4 Burst results for "Sandra Horning"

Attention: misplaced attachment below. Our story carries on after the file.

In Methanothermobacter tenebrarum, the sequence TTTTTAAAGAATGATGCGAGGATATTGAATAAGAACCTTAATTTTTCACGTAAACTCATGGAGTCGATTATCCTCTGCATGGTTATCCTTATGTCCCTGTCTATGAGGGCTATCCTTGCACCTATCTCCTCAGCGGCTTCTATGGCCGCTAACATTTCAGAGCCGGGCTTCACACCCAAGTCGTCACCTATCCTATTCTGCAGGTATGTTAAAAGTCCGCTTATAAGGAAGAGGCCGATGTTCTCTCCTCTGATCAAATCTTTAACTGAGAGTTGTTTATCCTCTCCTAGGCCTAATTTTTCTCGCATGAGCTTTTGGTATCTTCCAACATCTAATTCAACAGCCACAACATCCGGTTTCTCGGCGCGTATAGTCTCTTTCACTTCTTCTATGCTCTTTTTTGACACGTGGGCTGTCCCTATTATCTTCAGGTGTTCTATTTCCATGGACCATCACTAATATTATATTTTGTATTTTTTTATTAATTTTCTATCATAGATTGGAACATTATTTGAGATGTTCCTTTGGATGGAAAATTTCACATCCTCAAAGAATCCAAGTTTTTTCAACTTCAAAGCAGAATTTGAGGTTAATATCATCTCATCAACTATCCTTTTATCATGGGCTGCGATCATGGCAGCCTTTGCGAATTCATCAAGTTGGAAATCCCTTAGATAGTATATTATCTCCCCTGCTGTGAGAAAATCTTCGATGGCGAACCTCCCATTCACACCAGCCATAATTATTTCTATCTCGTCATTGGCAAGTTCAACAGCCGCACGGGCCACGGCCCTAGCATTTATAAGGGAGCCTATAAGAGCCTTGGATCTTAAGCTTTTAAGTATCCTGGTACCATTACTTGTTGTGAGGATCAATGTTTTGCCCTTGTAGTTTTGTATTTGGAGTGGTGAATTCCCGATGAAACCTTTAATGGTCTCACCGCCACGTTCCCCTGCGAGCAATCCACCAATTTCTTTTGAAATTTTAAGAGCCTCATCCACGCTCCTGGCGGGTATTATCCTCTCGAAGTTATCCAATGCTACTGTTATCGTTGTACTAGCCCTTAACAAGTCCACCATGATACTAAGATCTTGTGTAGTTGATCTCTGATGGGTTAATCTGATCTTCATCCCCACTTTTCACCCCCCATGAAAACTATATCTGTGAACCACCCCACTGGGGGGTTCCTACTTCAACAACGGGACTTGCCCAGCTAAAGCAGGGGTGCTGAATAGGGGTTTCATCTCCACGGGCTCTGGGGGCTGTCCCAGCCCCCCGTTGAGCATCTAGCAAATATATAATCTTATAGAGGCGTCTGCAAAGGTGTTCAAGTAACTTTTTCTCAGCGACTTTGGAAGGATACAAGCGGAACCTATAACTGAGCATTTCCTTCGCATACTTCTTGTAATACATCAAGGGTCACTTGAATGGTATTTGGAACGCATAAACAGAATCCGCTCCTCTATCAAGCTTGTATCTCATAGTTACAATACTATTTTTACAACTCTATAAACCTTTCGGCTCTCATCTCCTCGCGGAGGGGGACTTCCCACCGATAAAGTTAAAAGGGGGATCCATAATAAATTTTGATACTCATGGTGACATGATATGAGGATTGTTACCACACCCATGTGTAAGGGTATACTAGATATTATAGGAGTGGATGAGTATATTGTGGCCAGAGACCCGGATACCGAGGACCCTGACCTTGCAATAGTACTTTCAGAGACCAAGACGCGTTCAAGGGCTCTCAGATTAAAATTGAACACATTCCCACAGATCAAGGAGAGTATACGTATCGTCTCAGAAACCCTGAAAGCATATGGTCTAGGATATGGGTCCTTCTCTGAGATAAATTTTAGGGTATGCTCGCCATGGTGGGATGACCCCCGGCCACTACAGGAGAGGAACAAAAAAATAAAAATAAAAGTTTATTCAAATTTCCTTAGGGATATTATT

"sandra horning" Discussed on KTOK